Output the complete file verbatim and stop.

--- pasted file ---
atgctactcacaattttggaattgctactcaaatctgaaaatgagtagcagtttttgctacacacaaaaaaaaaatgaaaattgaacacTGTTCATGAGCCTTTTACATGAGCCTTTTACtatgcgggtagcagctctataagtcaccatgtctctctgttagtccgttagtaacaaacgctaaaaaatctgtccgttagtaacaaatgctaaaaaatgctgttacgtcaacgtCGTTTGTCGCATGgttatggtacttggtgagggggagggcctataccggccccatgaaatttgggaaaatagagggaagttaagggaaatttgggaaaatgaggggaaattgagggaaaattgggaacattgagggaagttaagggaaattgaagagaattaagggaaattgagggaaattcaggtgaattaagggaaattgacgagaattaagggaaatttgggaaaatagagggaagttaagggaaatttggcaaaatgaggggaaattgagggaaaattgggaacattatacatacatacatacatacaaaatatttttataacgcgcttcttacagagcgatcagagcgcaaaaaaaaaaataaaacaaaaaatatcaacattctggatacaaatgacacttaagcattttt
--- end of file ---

atgctactcacaattttggaattgctactcaaatctgaaaatgagtagcagtttttgctacacacaaaaaaaaaatgaaaattgaacacTGTTCATGAGCCTTTTACATGAGCCTTTTACtatgcgggtagcagctctataagtcaccatgtctctctgttagtccgttagtaacaaacgctaaaaaatctgtccgttagtaacaaatgctaaaaaatgctgttacgtcaacgtCGTTTGTCGCATGgttatggtacttggtgagggggagggcctataccggccccatgaaatttgggaaaatagagggaagttaagggaaatttgggaaaatgaggggaaattgagggaaaattgggaacattgagggaagttaagggaaattgaagagaattaagggaaattgagggaaattcaggtgaattaagggaaattgacgagaattaagggaaatttgggaaaatagagggaagttaagggaaatttggcaaaatgaggggaaattgagggaaaattgggaacattatacatacatacatacatacaaaatatttttataacgcgcttcttacagagcgatcagagcgcaaaaaaaaaaataaaacaaaaaatatcaacattctggatacaaatgacacttaagcattttt